I say this was absurd because it is- But not in a way that is unbelievable or way over the top. The fact is, I loved the story. My wife and I literally laughed at parts and cringed at others and felt emotion when it was merited...This book was made for audio, and I'm not sure how good it would have been in book form but the narration here was mind blowing, the story really draws you in and at the end you are left wanting more.
This is one of those books ill be able to listen to again and again- Which is rare for me even if I enjoy the story. I was reluctant to buy this tbh and this has quickly moved to one of my favorite audible titles.
47 of 47 people found this review helpful
By Lesley on 06-01-18
Scares are guaranteed!
I thought I'd enjoy this book based on reviews. I ended up loving it, and I'm sure it will get a second listen. In the wake of natural disasters like Katrina, Sandy, Harvey, and Maria, FantasticLand felt close to home, and it gave me more to think about than I originally anticipated.
FantasticLand is an amusement park on the Florida coast. When Hurricane Sadie hits, several hundred employees are stuck there with plenty of food, water, and shelter--but no power, and no way to communicate with the outside world. Almost immediately, the situation begins to decay, and within just a few days, the survivors have gone full Lord of the Flies on each other.
The 25 or so "interviews" with survivors and other involved parties are presented as an attempt to piece together what happened and find out what went wrong. From one standpoint, it's a brilliant way to tell this story: with so many unreliable narrators, Fantasticland is one big terrifying puzzle. Who's telling the truth, if indeed anyone is? Who were the heroes, or the villains? How did this even happen? Figuring it all out would take multiple listens and maybe even a spreadsheet.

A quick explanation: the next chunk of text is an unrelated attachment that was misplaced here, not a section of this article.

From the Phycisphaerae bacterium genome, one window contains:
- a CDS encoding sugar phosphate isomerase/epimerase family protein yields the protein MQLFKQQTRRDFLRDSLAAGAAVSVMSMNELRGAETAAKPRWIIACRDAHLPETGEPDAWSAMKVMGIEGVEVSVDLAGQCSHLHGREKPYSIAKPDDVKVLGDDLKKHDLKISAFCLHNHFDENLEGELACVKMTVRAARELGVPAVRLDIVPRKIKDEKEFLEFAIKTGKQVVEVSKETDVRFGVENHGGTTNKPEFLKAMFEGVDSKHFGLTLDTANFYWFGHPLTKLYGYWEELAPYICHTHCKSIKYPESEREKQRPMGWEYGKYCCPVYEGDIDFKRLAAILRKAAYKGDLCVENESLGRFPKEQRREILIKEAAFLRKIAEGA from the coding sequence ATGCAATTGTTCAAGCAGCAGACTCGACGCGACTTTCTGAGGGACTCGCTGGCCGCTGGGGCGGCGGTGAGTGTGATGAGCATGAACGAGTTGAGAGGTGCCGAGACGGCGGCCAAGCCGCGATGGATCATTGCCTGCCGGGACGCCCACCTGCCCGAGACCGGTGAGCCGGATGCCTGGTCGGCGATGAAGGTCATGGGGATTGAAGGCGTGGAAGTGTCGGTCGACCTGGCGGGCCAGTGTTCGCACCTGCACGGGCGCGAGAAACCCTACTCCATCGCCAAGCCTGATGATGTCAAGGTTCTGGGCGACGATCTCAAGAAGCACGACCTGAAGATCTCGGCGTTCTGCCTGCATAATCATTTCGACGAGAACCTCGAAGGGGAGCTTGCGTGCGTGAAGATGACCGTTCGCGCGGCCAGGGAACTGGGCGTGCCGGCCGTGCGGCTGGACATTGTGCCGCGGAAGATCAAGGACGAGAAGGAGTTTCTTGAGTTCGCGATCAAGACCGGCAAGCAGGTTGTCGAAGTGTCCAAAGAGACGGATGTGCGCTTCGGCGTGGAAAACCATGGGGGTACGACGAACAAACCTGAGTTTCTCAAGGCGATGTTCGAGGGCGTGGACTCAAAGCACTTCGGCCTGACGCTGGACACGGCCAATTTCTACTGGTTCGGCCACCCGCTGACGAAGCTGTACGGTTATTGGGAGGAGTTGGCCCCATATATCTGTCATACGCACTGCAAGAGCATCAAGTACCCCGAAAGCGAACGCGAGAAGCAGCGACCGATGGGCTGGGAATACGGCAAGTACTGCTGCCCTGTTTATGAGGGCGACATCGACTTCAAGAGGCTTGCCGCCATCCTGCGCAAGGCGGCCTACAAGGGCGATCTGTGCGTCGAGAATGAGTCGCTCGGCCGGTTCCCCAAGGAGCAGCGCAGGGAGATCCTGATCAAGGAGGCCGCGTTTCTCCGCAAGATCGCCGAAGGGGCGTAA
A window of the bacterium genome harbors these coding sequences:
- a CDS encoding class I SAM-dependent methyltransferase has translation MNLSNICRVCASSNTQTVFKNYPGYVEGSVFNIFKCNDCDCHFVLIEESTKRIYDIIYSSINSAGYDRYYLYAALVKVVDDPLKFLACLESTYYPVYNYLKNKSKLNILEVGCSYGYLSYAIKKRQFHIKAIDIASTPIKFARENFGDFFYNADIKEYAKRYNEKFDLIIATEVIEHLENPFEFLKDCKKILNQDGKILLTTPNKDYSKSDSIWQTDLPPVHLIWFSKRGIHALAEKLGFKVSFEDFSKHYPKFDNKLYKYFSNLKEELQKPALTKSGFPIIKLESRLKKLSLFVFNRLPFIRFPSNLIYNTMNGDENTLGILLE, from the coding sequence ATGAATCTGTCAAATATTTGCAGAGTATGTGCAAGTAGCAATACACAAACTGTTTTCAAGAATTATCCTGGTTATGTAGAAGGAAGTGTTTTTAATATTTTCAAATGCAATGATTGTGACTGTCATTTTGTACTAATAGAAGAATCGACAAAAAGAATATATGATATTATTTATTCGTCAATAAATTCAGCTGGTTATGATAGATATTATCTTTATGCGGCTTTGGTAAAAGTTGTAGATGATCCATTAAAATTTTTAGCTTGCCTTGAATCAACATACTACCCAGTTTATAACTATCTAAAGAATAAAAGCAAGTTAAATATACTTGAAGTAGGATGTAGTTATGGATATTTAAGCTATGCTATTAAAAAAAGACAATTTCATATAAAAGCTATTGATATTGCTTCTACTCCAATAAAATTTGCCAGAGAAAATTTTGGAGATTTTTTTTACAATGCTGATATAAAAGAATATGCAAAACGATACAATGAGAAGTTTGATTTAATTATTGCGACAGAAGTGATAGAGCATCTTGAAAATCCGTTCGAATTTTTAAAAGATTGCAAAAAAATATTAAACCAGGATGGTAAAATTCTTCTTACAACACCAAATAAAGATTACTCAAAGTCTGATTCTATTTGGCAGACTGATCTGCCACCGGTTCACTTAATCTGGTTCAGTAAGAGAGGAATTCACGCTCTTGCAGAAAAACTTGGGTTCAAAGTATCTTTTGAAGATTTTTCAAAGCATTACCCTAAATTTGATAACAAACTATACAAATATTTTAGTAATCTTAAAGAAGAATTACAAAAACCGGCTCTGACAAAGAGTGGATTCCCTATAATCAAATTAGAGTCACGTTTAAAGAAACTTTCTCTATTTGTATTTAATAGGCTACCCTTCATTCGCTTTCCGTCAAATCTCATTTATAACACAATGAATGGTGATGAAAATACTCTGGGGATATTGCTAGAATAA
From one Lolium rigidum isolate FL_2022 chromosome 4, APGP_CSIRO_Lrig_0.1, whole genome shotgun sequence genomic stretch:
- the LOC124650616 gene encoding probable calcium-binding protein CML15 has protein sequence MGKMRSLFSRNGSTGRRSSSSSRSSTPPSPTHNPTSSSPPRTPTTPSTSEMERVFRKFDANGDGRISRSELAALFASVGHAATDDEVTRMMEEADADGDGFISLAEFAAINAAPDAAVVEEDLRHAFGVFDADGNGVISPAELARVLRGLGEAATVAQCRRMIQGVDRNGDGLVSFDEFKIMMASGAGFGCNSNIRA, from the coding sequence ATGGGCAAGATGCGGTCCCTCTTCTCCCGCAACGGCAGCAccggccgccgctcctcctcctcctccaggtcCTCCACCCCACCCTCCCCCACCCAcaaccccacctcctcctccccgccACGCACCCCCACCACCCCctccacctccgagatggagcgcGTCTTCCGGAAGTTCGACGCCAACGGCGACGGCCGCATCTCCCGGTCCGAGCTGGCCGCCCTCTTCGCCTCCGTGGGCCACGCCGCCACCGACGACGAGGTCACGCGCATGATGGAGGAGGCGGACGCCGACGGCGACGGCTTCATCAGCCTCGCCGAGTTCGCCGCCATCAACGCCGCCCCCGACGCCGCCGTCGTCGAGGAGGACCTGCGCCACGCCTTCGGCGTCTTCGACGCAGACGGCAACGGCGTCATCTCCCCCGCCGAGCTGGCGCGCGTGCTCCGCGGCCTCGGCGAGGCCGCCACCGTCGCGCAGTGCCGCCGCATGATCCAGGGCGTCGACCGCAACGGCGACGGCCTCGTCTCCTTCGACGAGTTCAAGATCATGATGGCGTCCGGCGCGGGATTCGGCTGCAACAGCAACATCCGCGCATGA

One limitation of this form, however, is that we don't get to spend much time with each character. In some cases, that's just fine--yikes!--but in others, it seems like a missed opportunity. There are also a few extremely intriguing story elements that surface briefly and then vanish with the next interview, only to pop up later on. That can be great fun, or frustrating, depending on how much we want to know, and sometimes I wanted to know more.
I was a bit afraid FantasticLand might turn out to be a fable about The Evils of Social Media, and there was some of that, but luckily not too much. The author is generally kind to his characters, who are mostly twentysomethings, and wisely avoids painting them all as completely incompetent while pointing out that some of them were better equipped than others to survive. The narrators both do a great job with their many roles, sounding by turns scared, angry, cocky, regretful, happy, and plenty of other emotions. I was impressed at the sheer variety of voices and accents.
Overall, this was a really good listen. Without being preachy, it gave me a lot to wonder about--violence, how important communication is in human relations, why we as news watchers dwell on every detail of every disaster. Highly recommended!
10 of 10 people found this review helpful